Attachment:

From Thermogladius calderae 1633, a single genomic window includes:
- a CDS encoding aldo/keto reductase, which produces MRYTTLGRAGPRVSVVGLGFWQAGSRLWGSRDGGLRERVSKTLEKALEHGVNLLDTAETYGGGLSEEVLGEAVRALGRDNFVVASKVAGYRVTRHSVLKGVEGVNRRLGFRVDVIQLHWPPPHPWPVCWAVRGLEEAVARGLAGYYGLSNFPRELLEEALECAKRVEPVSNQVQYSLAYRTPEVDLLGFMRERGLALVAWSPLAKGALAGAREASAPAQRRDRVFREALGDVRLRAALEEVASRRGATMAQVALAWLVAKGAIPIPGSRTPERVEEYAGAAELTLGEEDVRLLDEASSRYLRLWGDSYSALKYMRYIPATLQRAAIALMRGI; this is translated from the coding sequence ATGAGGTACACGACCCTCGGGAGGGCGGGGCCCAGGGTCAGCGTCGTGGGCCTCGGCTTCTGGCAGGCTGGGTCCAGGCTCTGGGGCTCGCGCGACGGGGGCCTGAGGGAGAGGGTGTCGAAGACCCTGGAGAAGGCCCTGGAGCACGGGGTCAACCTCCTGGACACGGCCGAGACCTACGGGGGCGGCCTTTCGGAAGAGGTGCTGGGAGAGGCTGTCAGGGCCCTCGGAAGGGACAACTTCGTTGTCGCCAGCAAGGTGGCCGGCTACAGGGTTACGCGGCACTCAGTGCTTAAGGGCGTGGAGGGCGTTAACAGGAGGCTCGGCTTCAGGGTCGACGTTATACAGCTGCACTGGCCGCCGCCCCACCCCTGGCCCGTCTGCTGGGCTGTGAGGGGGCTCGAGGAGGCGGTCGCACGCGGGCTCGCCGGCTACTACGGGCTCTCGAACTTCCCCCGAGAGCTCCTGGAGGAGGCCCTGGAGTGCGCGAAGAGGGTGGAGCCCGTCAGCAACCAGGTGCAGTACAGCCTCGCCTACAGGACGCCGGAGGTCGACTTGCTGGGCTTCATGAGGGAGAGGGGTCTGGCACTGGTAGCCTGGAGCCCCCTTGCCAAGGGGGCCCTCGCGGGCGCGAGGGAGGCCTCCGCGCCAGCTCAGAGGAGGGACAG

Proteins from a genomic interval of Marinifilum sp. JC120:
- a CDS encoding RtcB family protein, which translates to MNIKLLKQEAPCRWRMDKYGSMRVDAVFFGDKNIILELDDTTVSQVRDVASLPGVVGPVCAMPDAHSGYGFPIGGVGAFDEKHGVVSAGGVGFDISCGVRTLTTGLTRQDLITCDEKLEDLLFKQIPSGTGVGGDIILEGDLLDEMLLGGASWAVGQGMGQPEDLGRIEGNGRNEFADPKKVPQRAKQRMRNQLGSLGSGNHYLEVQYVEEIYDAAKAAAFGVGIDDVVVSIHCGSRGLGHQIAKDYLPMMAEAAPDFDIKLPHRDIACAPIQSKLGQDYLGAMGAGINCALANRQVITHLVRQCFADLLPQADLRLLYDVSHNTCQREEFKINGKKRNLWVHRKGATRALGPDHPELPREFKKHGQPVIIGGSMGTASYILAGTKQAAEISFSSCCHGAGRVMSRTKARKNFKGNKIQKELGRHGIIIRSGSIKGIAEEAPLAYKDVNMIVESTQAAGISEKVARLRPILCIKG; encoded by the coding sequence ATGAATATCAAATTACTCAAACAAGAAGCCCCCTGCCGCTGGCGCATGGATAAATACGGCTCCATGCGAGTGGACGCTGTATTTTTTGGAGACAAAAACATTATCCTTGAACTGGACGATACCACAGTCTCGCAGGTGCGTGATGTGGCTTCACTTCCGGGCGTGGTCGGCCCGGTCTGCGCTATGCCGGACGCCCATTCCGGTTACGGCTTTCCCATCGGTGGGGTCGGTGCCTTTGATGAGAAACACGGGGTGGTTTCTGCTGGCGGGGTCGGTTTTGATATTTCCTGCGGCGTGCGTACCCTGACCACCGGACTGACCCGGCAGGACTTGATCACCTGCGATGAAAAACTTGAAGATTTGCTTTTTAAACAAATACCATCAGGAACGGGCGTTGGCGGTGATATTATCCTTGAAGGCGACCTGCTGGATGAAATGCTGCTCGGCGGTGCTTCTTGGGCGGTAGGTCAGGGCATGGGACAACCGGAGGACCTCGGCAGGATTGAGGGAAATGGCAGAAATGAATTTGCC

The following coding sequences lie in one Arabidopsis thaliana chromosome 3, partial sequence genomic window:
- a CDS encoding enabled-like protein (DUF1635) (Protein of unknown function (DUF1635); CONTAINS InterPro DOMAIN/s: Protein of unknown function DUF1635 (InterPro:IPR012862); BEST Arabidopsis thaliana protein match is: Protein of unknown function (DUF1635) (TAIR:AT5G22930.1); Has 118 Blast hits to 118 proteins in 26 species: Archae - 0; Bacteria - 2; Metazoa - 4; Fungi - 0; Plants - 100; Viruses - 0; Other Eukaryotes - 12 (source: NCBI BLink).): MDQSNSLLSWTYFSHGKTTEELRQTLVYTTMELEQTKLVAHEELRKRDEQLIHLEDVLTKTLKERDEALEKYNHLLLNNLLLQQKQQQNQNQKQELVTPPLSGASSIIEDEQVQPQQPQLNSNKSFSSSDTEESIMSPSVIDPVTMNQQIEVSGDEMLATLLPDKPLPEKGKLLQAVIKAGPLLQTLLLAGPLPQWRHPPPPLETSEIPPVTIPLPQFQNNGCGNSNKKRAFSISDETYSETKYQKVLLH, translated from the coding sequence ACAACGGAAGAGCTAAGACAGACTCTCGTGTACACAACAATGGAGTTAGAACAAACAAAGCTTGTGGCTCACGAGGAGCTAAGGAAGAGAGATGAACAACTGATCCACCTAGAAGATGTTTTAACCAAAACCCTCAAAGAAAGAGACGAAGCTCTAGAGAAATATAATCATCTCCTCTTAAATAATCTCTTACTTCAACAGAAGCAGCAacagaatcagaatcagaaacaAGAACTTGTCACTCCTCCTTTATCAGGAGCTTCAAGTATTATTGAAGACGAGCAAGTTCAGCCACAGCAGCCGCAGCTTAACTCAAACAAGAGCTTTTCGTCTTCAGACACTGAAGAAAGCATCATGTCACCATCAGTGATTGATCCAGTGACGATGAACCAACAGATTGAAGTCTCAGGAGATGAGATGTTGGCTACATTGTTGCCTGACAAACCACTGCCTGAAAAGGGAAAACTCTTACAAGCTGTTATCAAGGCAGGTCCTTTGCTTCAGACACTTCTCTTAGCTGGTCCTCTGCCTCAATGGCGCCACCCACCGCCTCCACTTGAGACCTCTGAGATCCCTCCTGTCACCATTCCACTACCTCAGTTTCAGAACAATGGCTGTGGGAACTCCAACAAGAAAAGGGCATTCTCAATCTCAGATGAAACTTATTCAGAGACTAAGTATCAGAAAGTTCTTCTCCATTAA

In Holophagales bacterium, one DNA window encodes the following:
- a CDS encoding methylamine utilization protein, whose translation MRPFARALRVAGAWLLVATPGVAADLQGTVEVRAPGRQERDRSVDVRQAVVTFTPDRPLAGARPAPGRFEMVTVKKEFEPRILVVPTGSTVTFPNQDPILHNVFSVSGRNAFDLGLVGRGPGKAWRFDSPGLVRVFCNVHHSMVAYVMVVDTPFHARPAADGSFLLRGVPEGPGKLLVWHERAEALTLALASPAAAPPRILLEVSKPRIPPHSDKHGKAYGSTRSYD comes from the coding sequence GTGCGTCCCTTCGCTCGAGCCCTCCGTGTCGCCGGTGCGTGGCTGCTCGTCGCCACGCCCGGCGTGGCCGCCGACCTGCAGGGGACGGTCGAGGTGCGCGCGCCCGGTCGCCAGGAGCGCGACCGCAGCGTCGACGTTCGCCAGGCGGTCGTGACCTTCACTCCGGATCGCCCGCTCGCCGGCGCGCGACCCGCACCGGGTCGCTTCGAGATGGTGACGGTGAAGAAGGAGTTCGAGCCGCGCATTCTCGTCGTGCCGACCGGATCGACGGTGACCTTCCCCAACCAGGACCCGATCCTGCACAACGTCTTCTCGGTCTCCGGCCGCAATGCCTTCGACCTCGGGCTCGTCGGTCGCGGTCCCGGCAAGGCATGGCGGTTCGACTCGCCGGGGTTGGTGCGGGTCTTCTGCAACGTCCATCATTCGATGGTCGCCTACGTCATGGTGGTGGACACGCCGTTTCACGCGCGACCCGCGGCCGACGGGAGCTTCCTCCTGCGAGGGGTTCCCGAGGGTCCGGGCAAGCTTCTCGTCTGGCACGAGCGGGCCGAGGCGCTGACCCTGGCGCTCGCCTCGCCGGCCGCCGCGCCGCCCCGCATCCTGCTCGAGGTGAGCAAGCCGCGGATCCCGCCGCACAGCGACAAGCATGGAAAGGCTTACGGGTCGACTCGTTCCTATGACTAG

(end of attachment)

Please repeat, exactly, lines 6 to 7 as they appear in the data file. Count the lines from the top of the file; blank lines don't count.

- a CDS encoding enabled-like protein (DUF1635) (Protein of unknown function (DUF1635); CONTAINS InterPro DOMAIN/s: Protein of unknown function DUF1635 (InterPro:IPR012862); BEST Arabidopsis thaliana protein match is: Protein of unknown function (DUF1635) (TAIR:AT5G22930.1); Has 118 Blast hits to 118 proteins in 26 species: Archae - 0; Bacteria - 2; Metazoa - 4; Fungi - 0; Plants - 100; Viruses - 0; Other Eukaryotes - 12 (source: NCBI BLink).): MDQSNSLLSWTYFSHGKTTEELRQTLVYTTMELEQTKLVAHEELRKRDEQLIHLEDVLTKTLKERDEALEKYNHLLLNNLLLQQKQQQNQNQKQELVTPPLSGASSIIEDEQVQPQQPQLNSNKSFSSSDTEESIMSPSVIDPVTMNQQIEVSGDEMLATLLPDKPLPEKGKLLQAVIKAGPLLQTLLLAGPLPQWRHPPPPLETSEIPPVTIPLPQFQNNGCGNSNKKRAFSISDETYSETKYQKVLLH, translated from the coding sequence ACAACGGAAGAGCTAAGACAGACTCTCGTGTACACAACAATGGAGTTAGAACAAACAAAGCTTGTGGCTCACGAGGAGCTAAGGAAGAGAGATGAACAACTGATCCACCTAGAAGATGTTTTAACCAAAACCCTCAAAGAAAGAGACGAAGCTCTAGAGAAATATAATCATCTCCTCTTAAATAATCTCTTACTTCAACAGAAGCAGCAacagaatcagaatcagaaacaAGAACTTGTCACTCCTCCTTTATCAGGAGCTTCAAGTATTATTGAAGACGAGCAAGTTCAGCCACAGCAGCCGCAGCTTAACTCAAACAAGAGCTTTTCGTCTTCAGACACTGAAGAAAGCATCATGTCACCATCAGTGATTGATCCAGTGACGATGAACCAACAGATTGAAGTCTCAGGAGATGAGATGTTGGCTACATTGTTGCCTGACAAACCACTGCCTGAAAAGGGAAAACTCTTACAAGCTGTTATCAAGGCAGGTCCTTTGCTTCAGACACTTCTCTTAGCTGGTCCTCTGCCTCAATGGCGCCACCCACCGCCTCCACTTGAGACCTCTGAGATCCCTCCTGTCACCATTCCACTACCTCAGTTTCAGAACAATGGCTGTGGGAACTCCAACAAGAAAAGGGCATTCTCAATCTCAGATGAAACTTATTCAGAGACTAAGTATCAGAAAGTTCTTCTCCATTAA

In Holophagales bacterium, one DNA window encodes the following: